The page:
"I remember walking down to the back field in Spring Training, seeing him for the first time pick up balls, and [afterward] I walked over and asked him, 'Who taught you that?'" Maddon said. "Because it was very simple, precise, [like the] Spalding guide to picking up a ground ball and throwing it to first base. That's what I saw. No chrome attached, no wasted movement. He told me some guy, might have been a high school coach or a coach from where he was from, had showed him how to do that, which was spectacular, because it is right."
Russell made one of the signature plays of the Cubs' late-season run to 97 victories, diving to his left to turn a Stephen Piscotty single into a game-ending double play against the Cardinals on Sept. 19. Bryant called it one of the best plays he's ever seen, while Anthony Rizzo termed it "the play of the year.''
Maddon credited Russell for willing the ball into his glove. To the manager, it showed Russell's constant state of alertness. "That would be just anticipation, being in the moment, just totally being focused, not worrying about an at-bat or anything else that happened over the last 24 hours,'' Maddon said. "He was just in the moment, and that was what permitted him to make that play.''
It would be easy for the Cubs to take Russell's mental preparation and confidence for granted but Maddon and his coaches are vigilant in these matters. They pay lots of attention to the state of mind of their young players, and were concerned about Russell before the Wild Card Game against the Pirates.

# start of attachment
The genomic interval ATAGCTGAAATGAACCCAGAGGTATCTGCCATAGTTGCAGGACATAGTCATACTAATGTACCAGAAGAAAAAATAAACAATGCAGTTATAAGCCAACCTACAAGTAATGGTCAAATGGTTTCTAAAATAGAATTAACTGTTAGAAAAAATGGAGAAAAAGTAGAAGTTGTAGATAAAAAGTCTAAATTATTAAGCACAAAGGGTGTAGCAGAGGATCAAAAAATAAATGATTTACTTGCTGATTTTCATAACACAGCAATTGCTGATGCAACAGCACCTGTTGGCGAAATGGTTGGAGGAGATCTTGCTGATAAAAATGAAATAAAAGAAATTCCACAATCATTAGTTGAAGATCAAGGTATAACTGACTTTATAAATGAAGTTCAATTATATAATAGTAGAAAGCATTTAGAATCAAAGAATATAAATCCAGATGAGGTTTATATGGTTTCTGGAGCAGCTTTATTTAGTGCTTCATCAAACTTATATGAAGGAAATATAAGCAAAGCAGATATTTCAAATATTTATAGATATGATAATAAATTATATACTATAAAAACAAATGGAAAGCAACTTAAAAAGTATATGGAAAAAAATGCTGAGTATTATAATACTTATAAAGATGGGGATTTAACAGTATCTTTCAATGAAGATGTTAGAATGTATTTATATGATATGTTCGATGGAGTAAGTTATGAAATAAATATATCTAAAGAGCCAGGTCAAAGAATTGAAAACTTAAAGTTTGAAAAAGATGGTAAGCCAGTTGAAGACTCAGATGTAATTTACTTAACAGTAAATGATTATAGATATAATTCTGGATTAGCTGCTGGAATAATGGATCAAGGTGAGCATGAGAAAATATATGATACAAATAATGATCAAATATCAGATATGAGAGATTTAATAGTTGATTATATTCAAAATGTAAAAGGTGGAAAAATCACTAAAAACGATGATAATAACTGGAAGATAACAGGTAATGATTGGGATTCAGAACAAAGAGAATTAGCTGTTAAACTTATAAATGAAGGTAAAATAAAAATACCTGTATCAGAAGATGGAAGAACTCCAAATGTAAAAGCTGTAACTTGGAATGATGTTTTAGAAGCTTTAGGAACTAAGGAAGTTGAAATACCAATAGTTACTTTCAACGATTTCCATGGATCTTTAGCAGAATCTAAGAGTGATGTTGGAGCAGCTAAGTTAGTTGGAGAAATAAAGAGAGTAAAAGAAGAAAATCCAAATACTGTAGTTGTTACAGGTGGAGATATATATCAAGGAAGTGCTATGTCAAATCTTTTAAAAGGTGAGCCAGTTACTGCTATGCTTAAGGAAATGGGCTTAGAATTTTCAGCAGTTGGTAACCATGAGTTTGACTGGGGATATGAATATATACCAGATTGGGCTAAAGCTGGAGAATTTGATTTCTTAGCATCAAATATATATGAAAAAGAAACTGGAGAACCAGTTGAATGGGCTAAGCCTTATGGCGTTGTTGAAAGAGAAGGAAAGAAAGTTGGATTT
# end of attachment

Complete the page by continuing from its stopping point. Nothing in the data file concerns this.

He didn't seem quite himself in the dugout before the game, the pressure of the moment apparent. There was concern on the bench when Pirates center fielder Andrew McCutchen smoked a grounder at Russell in the sixth inning, and he muffed it, putting runners on first and second for Starling Marte.
The Pirates' cleanup man followed McCutchen's lead, with a bullet on the ground at Russell. This time the rookie knocked it down, picked it up and made an under-handed pitch to start a big double play.
When Russell got back to the bench, he was asked what he had been thinking after making the error.
"I hope this next guy hits the ball to me,'' Russell said. "I wanted the ball hit to me again.''
That's the way perennial All-Stars think, not rookies. But it's the prevailing attitude among the young Cubs, who are kids in age alone.
"We get the question, 'Do you feel like rookies?' " Russell said. "We kind of don't. Because we feel like we've been experienced coming up, especially being put on this stage, in this limelight, being able to deliver. I think that speaks a lot.''
When Russell counts his blessings, he includes the day that the A's traded him to the Cubs.
"It's been awesome,'' Russell said. "Just to be able to see these [other talented, young] guys walk into the clubhouse, knowing who they are, what their potential is. You know they're clutch, they've got a good work ethic and they're good people. In the clubhouse, it's been amazing. Also on the field, it's been even better. It's a great group of guys. I can't wait to just grow up with them.''
Phil Rogers is a columnist for MLB.com. This story was not subject to the approval of Major League Baseball or its clubs.